The Higher Education Policy Institute (HEPI) was established in November 2002, with the aim to ensure as far as possible that higher education policy development in the UK is informed by research and by knowledge of the experience of others. Its role is:
- to identify important policy issues in higher education – both immediate and long-term;
- to identify research and experience relevant to these issues, both in this country and overseas;
- to identify further research needed to illuminate those issues, and to facilitate that research or to or undertake research and policy analysis ourselves; and most importantly
- by publishing reports, by arranging seminars and conferences and by other means, to alert policy makers, as well as those who influence policy and the wider public, to the issues, to current experience and to relevant research
HEPI's key function is to raise issues, stimulate discussion and disseminate research findings. It aims to build a bridge between policy makers and research, primarily through seminars and key contacts, through the publication of reports and through a web presence. HEPI is not only a research body: it does not simply undertake original research itself. It also identifies and synthesizes research carried out by others and analyses experience elsewhere; and it produces reports and other papers based on these, and uses these to inform the policy community and the general public. Nor, in general, does it commission research itself, though it has a small budget which enables it to commission small scale ad hoc studies.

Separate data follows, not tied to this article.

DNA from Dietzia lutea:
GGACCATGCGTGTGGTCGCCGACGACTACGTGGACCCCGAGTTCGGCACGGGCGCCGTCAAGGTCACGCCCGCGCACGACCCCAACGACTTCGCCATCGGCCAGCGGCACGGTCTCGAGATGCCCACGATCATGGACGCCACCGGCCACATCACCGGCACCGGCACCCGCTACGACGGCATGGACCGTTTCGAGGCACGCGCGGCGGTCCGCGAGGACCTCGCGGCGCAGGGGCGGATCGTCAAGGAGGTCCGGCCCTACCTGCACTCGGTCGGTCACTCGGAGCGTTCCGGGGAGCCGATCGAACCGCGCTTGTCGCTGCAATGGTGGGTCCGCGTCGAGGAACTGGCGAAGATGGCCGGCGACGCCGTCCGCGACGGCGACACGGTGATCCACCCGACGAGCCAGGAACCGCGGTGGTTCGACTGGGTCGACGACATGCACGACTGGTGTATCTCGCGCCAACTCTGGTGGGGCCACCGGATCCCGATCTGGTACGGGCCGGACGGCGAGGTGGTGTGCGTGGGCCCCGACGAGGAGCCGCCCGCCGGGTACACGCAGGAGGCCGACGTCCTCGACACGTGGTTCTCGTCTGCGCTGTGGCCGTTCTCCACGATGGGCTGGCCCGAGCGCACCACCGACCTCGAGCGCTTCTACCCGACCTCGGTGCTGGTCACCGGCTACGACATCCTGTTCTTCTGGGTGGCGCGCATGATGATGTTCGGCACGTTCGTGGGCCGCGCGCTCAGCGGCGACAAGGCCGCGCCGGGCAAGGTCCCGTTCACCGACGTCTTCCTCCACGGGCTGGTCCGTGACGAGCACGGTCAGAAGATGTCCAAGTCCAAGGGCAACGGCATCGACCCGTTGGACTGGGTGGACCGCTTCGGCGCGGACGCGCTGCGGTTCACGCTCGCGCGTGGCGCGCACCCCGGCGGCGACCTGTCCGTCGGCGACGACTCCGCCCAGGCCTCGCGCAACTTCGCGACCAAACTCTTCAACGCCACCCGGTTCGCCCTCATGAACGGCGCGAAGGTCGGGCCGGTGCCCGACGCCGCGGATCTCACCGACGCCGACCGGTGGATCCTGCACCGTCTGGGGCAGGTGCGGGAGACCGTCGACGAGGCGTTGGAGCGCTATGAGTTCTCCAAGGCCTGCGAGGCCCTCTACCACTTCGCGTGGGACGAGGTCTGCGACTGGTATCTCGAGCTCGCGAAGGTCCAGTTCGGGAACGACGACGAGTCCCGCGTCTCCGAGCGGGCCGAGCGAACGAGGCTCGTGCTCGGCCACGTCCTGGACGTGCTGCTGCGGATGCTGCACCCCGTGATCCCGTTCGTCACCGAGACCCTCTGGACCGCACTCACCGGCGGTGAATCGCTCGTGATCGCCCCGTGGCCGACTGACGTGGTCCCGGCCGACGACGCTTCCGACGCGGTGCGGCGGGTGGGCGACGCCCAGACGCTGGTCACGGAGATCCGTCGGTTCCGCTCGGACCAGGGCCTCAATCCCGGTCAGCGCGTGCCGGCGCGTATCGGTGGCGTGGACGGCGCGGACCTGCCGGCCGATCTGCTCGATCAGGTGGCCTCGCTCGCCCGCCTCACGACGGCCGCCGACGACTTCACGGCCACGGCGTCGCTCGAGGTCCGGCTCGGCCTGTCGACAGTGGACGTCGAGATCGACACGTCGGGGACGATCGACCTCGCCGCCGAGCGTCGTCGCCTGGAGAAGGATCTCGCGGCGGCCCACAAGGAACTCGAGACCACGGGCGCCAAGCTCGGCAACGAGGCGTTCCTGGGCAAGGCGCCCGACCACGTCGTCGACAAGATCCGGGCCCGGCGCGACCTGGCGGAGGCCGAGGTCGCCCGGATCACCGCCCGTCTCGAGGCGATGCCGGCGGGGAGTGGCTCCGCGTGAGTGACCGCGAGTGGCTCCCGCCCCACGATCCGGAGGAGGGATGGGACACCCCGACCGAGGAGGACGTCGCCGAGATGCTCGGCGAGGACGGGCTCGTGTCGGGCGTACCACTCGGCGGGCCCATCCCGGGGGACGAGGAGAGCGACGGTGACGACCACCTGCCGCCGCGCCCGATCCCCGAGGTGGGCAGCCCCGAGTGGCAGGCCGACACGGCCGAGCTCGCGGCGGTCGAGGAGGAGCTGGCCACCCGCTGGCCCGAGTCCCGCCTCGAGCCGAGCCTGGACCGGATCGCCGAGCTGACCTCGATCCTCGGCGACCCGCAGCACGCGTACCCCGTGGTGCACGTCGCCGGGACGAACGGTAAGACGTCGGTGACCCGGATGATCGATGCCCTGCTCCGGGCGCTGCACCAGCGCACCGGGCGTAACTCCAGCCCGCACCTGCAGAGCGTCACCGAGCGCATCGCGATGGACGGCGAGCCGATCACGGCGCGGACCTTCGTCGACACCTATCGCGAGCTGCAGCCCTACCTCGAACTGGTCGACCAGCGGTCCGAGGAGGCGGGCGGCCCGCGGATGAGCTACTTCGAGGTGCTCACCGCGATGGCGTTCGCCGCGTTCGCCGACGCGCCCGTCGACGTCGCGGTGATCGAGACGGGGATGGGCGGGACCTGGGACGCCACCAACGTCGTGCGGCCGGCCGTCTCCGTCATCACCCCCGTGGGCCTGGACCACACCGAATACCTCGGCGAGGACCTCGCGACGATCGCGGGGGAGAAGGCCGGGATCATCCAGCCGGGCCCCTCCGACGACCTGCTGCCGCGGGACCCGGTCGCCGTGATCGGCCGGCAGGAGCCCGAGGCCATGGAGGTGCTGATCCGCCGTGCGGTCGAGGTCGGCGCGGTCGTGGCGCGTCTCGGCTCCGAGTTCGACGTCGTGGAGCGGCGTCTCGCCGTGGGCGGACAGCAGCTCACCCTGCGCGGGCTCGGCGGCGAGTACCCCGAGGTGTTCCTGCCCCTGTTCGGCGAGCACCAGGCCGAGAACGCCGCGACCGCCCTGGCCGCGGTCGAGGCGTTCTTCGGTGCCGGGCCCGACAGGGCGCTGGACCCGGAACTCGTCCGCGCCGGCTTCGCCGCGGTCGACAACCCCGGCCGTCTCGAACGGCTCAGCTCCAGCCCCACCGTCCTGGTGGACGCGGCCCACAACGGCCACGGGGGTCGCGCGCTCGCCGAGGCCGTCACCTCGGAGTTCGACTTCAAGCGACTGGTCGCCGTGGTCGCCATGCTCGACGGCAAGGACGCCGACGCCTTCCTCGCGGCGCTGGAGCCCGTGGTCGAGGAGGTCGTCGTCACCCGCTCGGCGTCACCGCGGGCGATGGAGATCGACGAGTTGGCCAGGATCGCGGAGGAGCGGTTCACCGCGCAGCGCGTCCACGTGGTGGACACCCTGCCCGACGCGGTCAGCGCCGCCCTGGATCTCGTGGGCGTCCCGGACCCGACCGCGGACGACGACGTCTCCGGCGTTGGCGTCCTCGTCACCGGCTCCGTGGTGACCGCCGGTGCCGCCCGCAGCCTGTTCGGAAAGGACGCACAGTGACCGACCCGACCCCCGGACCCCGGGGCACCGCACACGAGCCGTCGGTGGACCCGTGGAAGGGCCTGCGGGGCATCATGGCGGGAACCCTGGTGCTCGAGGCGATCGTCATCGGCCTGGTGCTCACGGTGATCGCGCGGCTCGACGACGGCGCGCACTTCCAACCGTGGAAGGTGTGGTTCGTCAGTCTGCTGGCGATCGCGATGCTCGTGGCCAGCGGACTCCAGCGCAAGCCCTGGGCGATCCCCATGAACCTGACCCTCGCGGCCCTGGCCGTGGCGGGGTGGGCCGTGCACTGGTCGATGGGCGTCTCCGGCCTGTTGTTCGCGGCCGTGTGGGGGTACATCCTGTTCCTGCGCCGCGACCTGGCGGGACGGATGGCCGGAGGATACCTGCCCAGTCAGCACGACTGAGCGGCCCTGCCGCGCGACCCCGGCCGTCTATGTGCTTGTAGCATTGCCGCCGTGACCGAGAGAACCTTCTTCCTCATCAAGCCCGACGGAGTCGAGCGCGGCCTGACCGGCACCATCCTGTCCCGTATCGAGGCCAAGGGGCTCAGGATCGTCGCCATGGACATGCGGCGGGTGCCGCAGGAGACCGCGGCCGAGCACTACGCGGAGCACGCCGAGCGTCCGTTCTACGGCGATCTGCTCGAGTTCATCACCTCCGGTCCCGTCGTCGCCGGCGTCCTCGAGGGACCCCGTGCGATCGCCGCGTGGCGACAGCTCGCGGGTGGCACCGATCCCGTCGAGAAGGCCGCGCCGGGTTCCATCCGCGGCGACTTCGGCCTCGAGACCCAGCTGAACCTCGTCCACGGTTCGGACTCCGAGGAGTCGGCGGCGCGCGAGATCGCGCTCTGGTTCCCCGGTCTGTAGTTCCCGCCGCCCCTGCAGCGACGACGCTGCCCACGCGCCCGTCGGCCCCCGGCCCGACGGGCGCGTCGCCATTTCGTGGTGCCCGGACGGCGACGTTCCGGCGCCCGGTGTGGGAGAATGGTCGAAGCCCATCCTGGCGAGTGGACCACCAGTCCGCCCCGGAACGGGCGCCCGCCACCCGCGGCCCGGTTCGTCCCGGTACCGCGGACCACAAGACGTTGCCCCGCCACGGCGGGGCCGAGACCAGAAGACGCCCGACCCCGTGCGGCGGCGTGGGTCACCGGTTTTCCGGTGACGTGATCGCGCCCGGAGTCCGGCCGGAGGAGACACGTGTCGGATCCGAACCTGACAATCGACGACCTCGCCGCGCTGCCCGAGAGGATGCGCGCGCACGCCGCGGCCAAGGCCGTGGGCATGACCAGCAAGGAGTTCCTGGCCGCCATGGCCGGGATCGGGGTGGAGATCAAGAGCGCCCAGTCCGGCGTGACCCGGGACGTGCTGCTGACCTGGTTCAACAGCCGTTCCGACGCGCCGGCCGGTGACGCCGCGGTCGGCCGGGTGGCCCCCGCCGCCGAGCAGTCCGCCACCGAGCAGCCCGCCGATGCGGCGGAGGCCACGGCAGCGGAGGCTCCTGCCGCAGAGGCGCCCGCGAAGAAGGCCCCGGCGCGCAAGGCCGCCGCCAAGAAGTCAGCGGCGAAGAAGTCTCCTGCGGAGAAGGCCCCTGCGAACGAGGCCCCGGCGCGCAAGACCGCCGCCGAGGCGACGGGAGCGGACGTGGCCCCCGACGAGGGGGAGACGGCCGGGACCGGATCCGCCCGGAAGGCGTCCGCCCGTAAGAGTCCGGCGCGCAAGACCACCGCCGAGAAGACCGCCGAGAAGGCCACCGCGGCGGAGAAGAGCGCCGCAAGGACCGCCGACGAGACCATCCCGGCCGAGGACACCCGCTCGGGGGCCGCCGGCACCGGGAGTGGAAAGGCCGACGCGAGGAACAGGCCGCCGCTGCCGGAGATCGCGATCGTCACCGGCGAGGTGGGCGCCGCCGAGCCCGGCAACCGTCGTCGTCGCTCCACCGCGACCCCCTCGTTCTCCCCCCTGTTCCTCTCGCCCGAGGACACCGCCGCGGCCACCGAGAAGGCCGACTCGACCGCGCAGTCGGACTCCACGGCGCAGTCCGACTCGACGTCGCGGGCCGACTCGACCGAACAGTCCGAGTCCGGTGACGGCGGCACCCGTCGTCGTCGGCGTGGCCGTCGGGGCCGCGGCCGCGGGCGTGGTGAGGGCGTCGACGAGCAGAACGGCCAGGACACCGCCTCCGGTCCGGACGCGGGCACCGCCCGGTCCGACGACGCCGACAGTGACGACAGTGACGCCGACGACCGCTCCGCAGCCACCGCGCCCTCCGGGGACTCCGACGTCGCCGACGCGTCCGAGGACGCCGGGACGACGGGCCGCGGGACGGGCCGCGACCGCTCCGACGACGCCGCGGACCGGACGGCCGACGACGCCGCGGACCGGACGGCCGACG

Lord Dearing was HEPI's first Chairman, and was succeeded in January 2005 by Sir Graeme Davies. Bahram Bekhradnia is the first Director. In addition, HEPI has a distinguished advisory board. Other than the Director, the only staff are a director of development and an administrator.
HEPI is a company limited by guarantee, and is a registered charity. Initially it was funded primarily by grant from the Higher Education Funding Council for England, but it now meets most of its expenditure from other sources.